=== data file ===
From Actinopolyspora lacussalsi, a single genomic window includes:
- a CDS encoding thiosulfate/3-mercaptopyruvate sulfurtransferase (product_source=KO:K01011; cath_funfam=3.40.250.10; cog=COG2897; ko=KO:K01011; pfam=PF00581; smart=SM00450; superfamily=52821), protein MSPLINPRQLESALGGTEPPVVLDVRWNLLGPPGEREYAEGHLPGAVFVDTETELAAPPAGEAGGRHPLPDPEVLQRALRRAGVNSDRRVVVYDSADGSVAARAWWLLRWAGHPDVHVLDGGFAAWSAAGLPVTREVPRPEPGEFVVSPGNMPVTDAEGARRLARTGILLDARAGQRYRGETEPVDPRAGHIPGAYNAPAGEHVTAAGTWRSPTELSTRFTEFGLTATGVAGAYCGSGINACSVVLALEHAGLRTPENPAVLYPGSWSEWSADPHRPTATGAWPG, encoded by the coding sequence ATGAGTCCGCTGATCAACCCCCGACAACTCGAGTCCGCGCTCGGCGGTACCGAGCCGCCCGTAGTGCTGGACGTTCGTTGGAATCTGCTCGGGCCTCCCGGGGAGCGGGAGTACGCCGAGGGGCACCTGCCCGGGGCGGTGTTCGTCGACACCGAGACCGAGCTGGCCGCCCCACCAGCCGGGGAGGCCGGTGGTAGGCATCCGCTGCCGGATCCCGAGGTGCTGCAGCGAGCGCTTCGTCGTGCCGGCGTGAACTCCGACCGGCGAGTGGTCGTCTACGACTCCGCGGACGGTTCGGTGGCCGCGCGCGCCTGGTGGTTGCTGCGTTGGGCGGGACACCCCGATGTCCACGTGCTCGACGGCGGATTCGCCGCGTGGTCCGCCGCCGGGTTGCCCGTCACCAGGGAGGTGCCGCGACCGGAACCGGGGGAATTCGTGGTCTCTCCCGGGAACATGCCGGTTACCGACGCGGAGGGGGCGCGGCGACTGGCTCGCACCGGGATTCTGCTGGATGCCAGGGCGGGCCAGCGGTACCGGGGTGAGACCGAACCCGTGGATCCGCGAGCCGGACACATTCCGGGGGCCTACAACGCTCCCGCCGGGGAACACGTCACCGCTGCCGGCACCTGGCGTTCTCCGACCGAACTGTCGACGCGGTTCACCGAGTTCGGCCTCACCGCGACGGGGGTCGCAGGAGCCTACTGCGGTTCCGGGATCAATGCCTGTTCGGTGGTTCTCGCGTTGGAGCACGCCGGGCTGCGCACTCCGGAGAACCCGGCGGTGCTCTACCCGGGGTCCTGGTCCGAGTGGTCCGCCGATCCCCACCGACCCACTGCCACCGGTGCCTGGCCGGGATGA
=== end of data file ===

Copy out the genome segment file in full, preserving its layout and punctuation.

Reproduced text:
From Actinopolyspora lacussalsi, a single genomic window includes:
- a CDS encoding thiosulfate/3-mercaptopyruvate sulfurtransferase (product_source=KO:K01011; cath_funfam=3.40.250.10; cog=COG2897; ko=KO:K01011; pfam=PF00581; smart=SM00450; superfamily=52821), protein MSPLINPRQLESALGGTEPPVVLDVRWNLLGPPGEREYAEGHLPGAVFVDTETELAAPPAGEAGGRHPLPDPEVLQRALRRAGVNSDRRVVVYDSADGSVAARAWWLLRWAGHPDVHVLDGGFAAWSAAGLPVTREVPRPEPGEFVVSPGNMPVTDAEGARRLARTGILLDARAGQRYRGETEPVDPRAGHIPGAYNAPAGEHVTAAGTWRSPTELSTRFTEFGLTATGVAGAYCGSGINACSVVLALEHAGLRTPENPAVLYPGSWSEWSADPHRPTATGAWPG, encoded by the coding sequence ATGAGTCCGCTGATCAACCCCCGACAACTCGAGTCCGCGCTCGGCGGTACCGAGCCGCCCGTAGTGCTGGACGTTCGTTGGAATCTGCTCGGGCCTCCCGGGGAGCGGGAGTACGCCGAGGGGCACCTGCCCGGGGCGGTGTTCGTCGACACCGAGACCGAGCTGGCCGCCCCACCAGCCGGGGAGGCCGGTGGTAGGCATCCGCTGCCGGATCCCGAGGTGCTGCAGCGAGCGCTTCGTCGTGCCGGCGTGAACTCCGACCGGCGAGTGGTCGTCTACGACTCCGCGGACGGTTCGGTGGCCGCGCGCGCCTGGTGGTTGCTGCGTTGGGCGGGACACCCCGATGTCCACGTGCTCGACGGCGGATTCGCCGCGTGGTCCGCCGCCGGGTTGCCCGTCACCAGGGAGGTGCCGCGACCGGAACCGGGGGAATTCGTGGTCTCTCCCGGGAACATGCCGGTTACCGACGCGGAGGGGGCGCGGCGACTGGCTCGCACCGGGATTCTGCTGGATGCCAGGGCGGGCCAGCGGTACCGGGGTGAGACCGAACCCGTGGATCCGCGAGCCGGACACATTCCGGGGGCCTACAACGCTCCCGCCGGGGAACACGTCACCGCTGCCGGCACCTGGCGTTCTCCGACCGAACTGTCGACGCGGTTCACCGAGTTCGGCCTCACCGCGACGGGGGTCGCAGGAGCCTACTGCGGTTCCGGGATCAATGCCTGTTCGGTGGTTCTCGCGTTGGAGCACGCCGGGCTGCGCACTCCGGAGAACCCGGCGGTGCTCTACCCGGGGTCCTGGTCCGAGTGGTCCGCCGATCCCCACCGACCCACTGCCACCGGTGCCTGGCCGGGATGA